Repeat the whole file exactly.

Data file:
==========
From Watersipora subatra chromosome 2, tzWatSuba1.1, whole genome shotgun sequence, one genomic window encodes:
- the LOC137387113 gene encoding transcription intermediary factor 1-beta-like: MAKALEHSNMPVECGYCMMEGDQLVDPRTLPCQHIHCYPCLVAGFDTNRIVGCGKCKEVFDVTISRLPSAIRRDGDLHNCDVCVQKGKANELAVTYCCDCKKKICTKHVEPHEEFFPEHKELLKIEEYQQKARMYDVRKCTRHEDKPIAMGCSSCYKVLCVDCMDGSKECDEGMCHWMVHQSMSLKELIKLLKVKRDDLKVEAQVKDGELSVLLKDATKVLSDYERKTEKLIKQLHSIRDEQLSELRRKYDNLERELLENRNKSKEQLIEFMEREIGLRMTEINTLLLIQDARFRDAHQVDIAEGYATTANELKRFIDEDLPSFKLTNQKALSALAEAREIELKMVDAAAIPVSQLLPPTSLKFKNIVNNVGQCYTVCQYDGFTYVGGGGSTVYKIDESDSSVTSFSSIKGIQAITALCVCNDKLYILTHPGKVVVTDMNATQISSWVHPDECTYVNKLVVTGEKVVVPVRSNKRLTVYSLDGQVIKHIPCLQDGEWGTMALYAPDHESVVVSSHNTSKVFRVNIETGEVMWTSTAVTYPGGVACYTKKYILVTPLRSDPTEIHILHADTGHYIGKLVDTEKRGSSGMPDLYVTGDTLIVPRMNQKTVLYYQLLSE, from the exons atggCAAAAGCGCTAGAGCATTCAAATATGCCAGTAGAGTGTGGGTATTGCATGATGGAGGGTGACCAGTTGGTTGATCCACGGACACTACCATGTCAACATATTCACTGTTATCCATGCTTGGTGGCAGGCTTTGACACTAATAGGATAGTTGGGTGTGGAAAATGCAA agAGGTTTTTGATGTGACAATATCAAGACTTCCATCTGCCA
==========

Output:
From Watersipora subatra chromosome 2, tzWatSuba1.1, whole genome shotgun sequence, one genomic window encodes:
- the LOC137387113 gene encoding transcription intermediary factor 1-beta-like: MAKALEHSNMPVECGYCMMEGDQLVDPRTLPCQHIHCYPCLVAGFDTNRIVGCGKCKEVFDVTISRLPSAIRRDGDLHNCDVCVQKGKANELAVTYCCDCKKKICTKHVEPHEEFFPEHKELLKIEEYQQKARMYDVRKCTRHEDKPIAMGCSSCYKVLCVDCMDGSKECDEGMCHWMVHQSMSLKELIKLLKVKRDDLKVEAQVKDGELSVLLKDATKVLSDYERKTEKLIKQLHSIRDEQLSELRRKYDNLERELLENRNKSKEQLIEFMEREIGLRMTEINTLLLIQDARFRDAHQVDIAEGYATTANELKRFIDEDLPSFKLTNQKALSALAEAREIELKMVDAAAIPVSQLLPPTSLKFKNIVNNVGQCYTVCQYDGFTYVGGGGSTVYKIDESDSSVTSFSSIKGIQAITALCVCNDKLYILTHPGKVVVTDMNATQISSWVHPDECTYVNKLVVTGEKVVVPVRSNKRLTVYSLDGQVIKHIPCLQDGEWGTMALYAPDHESVVVSSHNTSKVFRVNIETGEVMWTSTAVTYPGGVACYTKKYILVTPLRSDPTEIHILHADTGHYIGKLVDTEKRGSSGMPDLYVTGDTLIVPRMNQKTVLYYQLLSE, from the exons atggCAAAAGCGCTAGAGCATTCAAATATGCCAGTAGAGTGTGGGTATTGCATGATGGAGGGTGACCAGTTGGTTGATCCACGGACACTACCATGTCAACATATTCACTGTTATCCATGCTTGGTGGCAGGCTTTGACACTAATAGGATAGTTGGGTGTGGAAAATGCAA agAGGTTTTTGATGTGACAATATCAAGACTTCCATCTGCCA